Mass produced Japan-themed stereocard sets first started to appear in 1896, but dozens of Japan sets were available just a decade later. These images were no longer tourist souvenirs, but imaginary escapes for people who did not possess the wealth of a world-touring globetrotter. Many of the same images found in Yokohama photography studios and postcards publishers were used to paint an image of the exotic Orient.

In 1903, the novice professional photographer, Herbert George Ponting (1870-1935), was hired by the premier publishers of stereoviews, Underwood & Underwood to take new stereo-photographs of the scenery of Japan. As with many other publishers, he captured the “majestic calm” of the Kamakura Daibutsu.

Originally novelty items that could be paired with parlor games, stereoviews soon started to be marketed as educational tools. Eventually the reverse was filled with descriptive text, often taken directly from tourist books published a decade or more earlier.

From Idol to Icon

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By the first decade of the twentieth century, the image of the Kamakura Daibutsu not only circulated through photographic prints, postcards, and stereoviews –  as we have seen already – but also through numerous travel books, magazine articles, and newspaper columns. The image was so often reproduced that it no longer signified a bronze statue, but an amorphous idea, a veritable icon of the exotic Orient.

It is not surprising that such an icon found favor among early modern advertising firms. The growing tourism and cruise ship industry was one of the early adopters of the Kamakura Daibutsu image. The Pacific Mail Steamship company, the first to offer a regular trans-Pacific route from San Francisco to Yokohama in 1867, used it in its magazine ads. Even the Japanese cruise company, Nippon Yūsen Kaisha (NYK) used the Daibutus in their English-language brochures.

The statue also took on more artistic renderings, gracing the cover for the sheet music to “Buddha,” composed by Lew Pollack in 1918 for a Vaudeville act. Lyrics were added the following year by Ed Rose, and it became a popular “foxtrot” dance record for home enjoyment. In addition, the Daibutsu image was also used to add an exotic quality to mundane home goods, such as incense.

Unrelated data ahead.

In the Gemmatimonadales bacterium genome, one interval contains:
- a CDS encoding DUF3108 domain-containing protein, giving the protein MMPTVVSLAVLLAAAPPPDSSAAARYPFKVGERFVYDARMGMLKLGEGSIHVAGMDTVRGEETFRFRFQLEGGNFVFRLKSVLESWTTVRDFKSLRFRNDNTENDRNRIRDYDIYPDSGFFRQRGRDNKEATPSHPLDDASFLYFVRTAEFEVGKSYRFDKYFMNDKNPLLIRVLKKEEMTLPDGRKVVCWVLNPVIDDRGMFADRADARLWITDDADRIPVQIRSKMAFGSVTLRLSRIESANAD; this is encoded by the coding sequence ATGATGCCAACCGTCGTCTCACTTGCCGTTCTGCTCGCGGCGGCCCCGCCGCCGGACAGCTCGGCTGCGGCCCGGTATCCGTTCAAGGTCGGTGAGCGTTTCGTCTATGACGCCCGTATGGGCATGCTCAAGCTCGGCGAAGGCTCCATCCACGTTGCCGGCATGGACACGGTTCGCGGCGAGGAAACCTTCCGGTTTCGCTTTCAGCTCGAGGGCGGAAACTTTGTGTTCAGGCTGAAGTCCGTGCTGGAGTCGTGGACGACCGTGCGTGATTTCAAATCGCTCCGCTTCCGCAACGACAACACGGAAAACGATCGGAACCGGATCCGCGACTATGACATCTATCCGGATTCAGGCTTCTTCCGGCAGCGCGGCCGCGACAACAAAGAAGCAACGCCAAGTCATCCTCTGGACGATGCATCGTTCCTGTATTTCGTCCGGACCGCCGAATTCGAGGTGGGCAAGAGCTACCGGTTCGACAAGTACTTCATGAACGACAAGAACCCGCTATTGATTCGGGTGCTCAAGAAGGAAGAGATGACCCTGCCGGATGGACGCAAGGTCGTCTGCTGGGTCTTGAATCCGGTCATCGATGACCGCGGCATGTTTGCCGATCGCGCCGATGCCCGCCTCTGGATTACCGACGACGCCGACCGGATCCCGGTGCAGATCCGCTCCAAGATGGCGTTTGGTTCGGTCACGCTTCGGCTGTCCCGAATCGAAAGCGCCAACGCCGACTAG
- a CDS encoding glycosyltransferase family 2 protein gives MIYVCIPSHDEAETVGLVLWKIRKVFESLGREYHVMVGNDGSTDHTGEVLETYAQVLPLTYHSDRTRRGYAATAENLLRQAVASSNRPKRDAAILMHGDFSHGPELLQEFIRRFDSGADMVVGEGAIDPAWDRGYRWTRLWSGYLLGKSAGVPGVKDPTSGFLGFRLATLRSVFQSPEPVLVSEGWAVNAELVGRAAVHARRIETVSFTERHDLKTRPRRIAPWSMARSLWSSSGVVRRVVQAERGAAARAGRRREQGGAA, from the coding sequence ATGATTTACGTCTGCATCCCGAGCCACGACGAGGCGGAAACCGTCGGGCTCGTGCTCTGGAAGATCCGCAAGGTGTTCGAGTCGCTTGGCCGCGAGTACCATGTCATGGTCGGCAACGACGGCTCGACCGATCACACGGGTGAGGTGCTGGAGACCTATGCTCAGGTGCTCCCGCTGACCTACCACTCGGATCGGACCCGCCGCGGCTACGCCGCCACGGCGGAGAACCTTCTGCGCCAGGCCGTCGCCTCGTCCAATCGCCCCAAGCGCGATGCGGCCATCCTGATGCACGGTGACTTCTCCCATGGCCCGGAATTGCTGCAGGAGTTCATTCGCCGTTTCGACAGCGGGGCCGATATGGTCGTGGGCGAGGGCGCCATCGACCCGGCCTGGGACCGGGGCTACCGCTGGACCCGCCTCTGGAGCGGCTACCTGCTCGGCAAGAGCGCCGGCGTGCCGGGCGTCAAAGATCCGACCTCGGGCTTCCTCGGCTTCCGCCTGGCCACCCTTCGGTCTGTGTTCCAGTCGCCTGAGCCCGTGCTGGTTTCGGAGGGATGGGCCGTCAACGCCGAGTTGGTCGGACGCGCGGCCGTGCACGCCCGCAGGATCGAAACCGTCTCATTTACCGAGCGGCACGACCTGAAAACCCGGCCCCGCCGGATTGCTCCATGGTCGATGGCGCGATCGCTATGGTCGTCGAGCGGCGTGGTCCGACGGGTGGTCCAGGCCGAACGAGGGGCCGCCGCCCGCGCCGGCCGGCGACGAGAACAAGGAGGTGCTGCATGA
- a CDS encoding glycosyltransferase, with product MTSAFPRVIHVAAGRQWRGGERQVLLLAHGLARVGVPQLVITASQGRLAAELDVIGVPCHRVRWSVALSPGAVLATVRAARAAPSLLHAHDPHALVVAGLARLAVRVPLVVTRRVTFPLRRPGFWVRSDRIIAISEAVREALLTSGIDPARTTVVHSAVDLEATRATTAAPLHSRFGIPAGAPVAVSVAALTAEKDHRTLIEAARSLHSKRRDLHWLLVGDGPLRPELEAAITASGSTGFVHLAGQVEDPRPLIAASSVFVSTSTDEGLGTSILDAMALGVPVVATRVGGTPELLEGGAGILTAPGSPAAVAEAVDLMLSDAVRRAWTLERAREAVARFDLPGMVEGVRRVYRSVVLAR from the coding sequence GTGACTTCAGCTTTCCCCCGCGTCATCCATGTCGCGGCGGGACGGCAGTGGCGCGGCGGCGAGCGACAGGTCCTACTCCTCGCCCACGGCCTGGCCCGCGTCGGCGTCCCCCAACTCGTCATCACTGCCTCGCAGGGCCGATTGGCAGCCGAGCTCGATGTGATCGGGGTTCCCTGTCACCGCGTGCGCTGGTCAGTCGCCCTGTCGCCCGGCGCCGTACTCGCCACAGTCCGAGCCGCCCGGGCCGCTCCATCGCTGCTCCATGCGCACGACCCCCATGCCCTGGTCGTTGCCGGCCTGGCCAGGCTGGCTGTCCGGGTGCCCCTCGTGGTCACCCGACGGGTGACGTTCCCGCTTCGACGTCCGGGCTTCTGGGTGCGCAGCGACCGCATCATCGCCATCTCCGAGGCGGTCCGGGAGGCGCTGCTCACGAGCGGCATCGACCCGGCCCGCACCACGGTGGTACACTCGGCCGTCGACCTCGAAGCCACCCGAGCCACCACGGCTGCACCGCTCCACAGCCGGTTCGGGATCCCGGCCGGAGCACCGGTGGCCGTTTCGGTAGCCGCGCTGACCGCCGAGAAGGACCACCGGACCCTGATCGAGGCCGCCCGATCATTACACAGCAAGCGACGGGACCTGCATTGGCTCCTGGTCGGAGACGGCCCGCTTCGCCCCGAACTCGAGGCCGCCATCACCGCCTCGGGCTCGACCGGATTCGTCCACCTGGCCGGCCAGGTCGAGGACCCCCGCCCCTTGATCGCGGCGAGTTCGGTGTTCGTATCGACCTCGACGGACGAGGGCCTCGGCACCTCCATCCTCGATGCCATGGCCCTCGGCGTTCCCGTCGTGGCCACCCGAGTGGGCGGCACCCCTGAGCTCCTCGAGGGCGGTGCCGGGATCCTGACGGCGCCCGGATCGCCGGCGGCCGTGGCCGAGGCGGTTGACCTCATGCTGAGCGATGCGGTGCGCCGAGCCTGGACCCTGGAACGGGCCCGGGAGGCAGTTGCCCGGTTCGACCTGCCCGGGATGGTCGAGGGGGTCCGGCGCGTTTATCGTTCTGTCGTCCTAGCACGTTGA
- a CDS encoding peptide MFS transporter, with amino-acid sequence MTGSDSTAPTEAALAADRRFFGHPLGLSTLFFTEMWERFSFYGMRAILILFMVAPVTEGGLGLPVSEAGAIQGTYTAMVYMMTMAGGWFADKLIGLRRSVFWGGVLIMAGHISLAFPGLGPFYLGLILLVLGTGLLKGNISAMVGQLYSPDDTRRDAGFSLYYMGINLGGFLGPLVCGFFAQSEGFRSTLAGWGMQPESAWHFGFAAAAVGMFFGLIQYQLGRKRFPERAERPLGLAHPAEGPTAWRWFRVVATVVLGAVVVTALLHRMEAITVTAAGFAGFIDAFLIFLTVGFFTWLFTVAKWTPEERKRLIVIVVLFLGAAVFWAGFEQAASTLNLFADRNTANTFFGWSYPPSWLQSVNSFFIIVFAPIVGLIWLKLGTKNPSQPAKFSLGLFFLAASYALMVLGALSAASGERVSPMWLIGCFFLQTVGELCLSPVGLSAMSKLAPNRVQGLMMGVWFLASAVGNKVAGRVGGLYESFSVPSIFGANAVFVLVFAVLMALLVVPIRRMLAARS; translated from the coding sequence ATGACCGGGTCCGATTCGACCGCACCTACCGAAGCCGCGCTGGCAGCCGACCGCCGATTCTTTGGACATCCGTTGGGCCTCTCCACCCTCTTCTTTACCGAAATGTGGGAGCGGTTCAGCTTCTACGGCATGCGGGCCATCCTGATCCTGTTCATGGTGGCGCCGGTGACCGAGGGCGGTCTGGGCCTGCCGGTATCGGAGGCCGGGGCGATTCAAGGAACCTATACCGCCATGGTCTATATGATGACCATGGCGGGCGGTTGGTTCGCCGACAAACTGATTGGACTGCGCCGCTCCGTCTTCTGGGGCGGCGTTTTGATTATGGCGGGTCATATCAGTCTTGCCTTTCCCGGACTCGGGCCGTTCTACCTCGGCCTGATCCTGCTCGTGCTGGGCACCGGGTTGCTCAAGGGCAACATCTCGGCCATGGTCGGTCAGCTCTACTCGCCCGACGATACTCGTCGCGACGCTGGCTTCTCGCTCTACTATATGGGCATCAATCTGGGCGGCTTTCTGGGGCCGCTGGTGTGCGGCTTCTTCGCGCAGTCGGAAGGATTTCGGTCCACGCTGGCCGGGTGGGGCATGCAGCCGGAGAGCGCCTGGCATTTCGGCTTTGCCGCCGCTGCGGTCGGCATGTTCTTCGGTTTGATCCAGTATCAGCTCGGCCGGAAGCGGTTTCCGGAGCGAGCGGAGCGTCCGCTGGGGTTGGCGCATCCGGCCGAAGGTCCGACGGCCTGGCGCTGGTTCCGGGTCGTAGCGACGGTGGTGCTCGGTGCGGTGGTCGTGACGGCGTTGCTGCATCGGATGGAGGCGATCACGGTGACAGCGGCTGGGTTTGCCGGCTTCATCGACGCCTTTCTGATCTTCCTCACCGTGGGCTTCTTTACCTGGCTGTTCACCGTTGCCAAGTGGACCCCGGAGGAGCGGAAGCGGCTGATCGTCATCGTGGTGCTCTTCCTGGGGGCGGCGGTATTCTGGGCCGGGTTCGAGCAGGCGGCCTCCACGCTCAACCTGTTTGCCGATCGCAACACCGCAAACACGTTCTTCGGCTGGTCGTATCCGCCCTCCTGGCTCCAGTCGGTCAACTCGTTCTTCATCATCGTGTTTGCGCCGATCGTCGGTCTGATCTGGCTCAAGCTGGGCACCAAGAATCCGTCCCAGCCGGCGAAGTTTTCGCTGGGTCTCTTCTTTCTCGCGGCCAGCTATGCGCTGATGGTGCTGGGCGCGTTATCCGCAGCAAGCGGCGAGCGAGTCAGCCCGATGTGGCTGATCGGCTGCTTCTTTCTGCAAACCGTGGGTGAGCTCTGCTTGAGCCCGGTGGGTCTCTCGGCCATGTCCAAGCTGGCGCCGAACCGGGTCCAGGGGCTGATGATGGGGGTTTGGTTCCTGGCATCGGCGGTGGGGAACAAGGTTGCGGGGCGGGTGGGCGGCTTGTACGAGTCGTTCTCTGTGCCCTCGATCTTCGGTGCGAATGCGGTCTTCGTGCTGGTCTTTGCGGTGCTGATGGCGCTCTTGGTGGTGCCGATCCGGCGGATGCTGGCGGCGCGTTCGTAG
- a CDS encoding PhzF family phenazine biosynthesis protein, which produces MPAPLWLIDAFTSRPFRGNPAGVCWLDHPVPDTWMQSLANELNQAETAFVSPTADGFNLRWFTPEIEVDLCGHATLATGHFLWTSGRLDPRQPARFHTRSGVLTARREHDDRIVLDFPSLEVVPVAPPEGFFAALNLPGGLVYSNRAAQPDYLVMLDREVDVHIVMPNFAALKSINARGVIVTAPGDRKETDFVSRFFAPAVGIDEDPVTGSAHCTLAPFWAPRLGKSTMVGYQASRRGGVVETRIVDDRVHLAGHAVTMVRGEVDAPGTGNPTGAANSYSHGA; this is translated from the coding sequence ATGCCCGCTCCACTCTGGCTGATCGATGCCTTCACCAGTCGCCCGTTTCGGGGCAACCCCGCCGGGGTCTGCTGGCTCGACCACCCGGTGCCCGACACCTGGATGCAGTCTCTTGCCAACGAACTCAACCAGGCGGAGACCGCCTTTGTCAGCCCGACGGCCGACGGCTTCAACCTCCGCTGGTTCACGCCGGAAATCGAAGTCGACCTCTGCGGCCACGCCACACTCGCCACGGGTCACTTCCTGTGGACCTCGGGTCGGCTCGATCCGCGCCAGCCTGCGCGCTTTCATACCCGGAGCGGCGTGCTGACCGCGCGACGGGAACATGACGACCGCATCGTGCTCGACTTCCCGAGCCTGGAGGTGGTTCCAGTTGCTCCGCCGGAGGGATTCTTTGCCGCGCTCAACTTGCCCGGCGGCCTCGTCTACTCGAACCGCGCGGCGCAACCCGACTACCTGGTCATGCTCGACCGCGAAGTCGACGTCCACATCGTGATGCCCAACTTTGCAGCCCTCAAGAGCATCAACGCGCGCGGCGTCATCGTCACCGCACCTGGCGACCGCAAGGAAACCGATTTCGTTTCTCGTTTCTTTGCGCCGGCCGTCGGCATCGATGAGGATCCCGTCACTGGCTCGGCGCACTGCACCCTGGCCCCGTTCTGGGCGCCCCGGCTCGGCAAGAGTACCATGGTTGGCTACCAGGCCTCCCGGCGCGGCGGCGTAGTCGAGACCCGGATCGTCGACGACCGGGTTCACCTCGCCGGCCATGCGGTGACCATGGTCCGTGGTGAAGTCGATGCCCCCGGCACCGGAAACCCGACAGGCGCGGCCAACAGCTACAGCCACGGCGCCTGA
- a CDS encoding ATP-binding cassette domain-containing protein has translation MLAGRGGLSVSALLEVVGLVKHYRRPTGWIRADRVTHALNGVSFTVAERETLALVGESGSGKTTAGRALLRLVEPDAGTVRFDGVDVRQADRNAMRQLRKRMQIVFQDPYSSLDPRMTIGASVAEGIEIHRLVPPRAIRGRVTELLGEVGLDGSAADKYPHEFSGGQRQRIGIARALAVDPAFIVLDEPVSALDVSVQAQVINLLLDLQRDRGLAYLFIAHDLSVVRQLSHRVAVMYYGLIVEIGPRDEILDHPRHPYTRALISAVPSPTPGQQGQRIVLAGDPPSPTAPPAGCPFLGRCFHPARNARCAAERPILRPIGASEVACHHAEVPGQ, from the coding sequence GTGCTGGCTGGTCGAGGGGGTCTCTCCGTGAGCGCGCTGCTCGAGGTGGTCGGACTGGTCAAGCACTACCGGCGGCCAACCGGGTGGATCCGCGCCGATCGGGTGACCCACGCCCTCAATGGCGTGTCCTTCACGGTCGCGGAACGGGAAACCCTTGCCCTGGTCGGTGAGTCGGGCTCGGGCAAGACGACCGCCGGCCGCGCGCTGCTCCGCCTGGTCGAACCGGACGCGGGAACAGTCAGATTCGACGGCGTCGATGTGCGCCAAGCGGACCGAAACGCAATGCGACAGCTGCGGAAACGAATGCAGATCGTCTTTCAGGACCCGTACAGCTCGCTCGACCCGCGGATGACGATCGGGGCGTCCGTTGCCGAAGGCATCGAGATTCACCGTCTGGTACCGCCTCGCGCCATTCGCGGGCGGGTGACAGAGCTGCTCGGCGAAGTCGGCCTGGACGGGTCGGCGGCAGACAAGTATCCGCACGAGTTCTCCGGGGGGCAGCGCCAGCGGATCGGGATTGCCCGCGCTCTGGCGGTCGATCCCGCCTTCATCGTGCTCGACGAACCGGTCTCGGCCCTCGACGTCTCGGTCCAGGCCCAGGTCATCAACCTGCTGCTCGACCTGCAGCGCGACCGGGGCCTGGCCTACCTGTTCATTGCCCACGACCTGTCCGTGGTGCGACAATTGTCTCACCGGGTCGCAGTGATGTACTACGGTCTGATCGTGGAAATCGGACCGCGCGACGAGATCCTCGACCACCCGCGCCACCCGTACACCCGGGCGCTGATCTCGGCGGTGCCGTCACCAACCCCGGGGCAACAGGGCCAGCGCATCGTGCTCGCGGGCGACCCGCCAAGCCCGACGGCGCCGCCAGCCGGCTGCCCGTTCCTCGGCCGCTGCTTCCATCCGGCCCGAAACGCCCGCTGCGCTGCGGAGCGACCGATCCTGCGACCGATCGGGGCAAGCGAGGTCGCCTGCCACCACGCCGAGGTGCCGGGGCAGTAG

The exotic image was also used as a symbol of foreign danger, and can be found in the background of movie sets, such as the Mask of Fu Manchu (1932), reflecting racist and xenophobic undercurrents of American culture. After WWII, the Daibutsu manifested again as popular souvenir trinkets marketed to overseas soldiers, such as cigar ash trays.

The Kamakura Daibtusu continued to be used widely in American advertising  throughout the 1950’s, before the allure of the Laughing Buddha started to take a firm hold in the American imagination.

Did You Know?

Both the Laughing Buddha and the Great Buddha of Kamakura are not actually images of the historical Buddha!! They are representations of different buddhas, Maitreya Buddha and Amitābha Buddha respectively – consider taking a Religious Studies class to learn about these figures!

Where’s Waldo?: Did you spot the happy, lounging temple dog that was photographed in both a stereoview and postcard in this exhibition?

 

[Thank you for your virtual visit!]

 

 

 

The “Buddha” Foxtrot by Pollack and Rose (Visual Literacy of Buddhism)

Listen to the Victor Record’s 1920 recording of Pollack and Rose’s “Buddha” here: 

What is the sound of the Orient? As Edward Said had long ago shown, the “Orient” is more of an imaginary idea than a physical location. Because of this, several musical tropes have emerged in American consciousness that create an “Oriental atmosphere,” perhaps none more famous than the nine-note “Oriental riff” (da-da-da-da dah-dah, dah-dah daah) that became widely popular in the 1910’s and utilized, for example, in numerous racially stereotyped cartoons of the 1930’s to 1950’s[1]. It should be remembered, however, that before the widespread popularity of the phonograph, music still had to be played live to be heard. The publishing and selling of sheet music for home use was still widely practiced in the early twentieth century and because the American working class still clamored for the exotic Orient, musicians continued to compose “yellowvoice” Orientalist music.[2]

Early in his career, the composer and Vaudeville accompanist, Lew Pollack (1895-1946), started to experiment with Orientalist musical tropes, including a prototype of the Oriental riff. In 1918, he composed a piece entitled “Buddha” for an act performed by the singing and dancing “Mellette Sisters,” Helen and Rosalie (he would go on to marry Helen in 1921).[3] Lyrics were added to the musical composition by Ed Rose (1875-1935) and the work was published in 1919 by McCarthy & Fisher, Inc. [Figure 1].

Figure 1

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  • Title: Buddha [Operatic Edition]
  • Date: 1920 (date on reverse)[4]
  • Cover Artist: Unknown
  • Composer: Lew Pollack (1895-1946)
  • Lyricist: Ed Rose (1875-1935)
  • Publisher: McCarthy & Fisher Inc. (NY)

Given the title of the composition and the accompanying lyrics, it is not surprising to see that a Buddhist figure graced the cover of the sheet music. The cover depicts a scene of religious devotion, as a woman in traditional Japanese dress is positioned kneeling with her arms outstretched praying to the Buddhist image. A pair of incense burners beside the supplicant cast fragrant smoke trails into the air, while the background is festooned with decorative Asian motifs and ornamental lanterns. The overall golden hue of the scene is punctuated by the vibrant purple garment, focusing the viewer’s eye on the woman. The unknown artist employed these visual tropes to establish a setting of exoticism, femininity, and sensuousness – all established visual cues of the Orient.